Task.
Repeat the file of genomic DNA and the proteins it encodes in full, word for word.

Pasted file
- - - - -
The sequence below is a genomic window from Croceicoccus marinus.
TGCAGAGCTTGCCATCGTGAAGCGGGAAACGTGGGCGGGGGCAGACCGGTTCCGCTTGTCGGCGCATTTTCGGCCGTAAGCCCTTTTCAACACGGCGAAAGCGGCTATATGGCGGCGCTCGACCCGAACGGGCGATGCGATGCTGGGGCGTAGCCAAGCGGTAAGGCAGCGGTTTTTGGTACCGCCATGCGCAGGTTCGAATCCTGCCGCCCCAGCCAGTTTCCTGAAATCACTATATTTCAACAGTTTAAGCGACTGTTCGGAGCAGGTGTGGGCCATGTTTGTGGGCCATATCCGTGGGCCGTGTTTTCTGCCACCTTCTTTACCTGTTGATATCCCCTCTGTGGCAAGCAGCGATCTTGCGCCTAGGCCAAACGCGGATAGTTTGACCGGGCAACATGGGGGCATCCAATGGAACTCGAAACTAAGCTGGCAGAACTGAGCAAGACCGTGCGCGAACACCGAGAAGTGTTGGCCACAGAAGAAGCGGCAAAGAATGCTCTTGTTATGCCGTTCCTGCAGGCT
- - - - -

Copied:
The sequence below is a genomic window from Croceicoccus marinus.
TGCAGAGCTTGCCATCGTGAAGCGGGAAACGTGGGCGGGGGCAGACCGGTTCCGCTTGTCGGCGCATTTTCGGCCGTAAGCCCTTTTCAACACGGCGAAAGCGGCTATATGGCGGCGCTCGACCCGAACGGGCGATGCGATGCTGGGGCGTAGCCAAGCGGTAAGGCAGCGGTTTTTGGTACCGCCATGCGCAGGTTCGAATCCTGCCGCCCCAGCCAGTTTCCTGAAATCACTATATTTCAACAGTTTAAGCGACTGTTCGGAGCAGGTGTGGGCCATGTTTGTGGGCCATATCCGTGGGCCGTGTTTTCTGCCACCTTCTTTACCTGTTGATATCCCCTCTGTGGCAAGCAGCGATCTTGCGCCTAGGCCAAACGCGGATAGTTTGACCGGGCAACATGGGGGCATCCAATGGAACTCGAAACTAAGCTGGCAGAACTGAGCAAGACCGTGCGCGAACACCGAGAAGTGTTGGCCACAGAAGAAGCGGCAAAGAATGCTCTTGTTATGCCGTTCCTGCAGGCT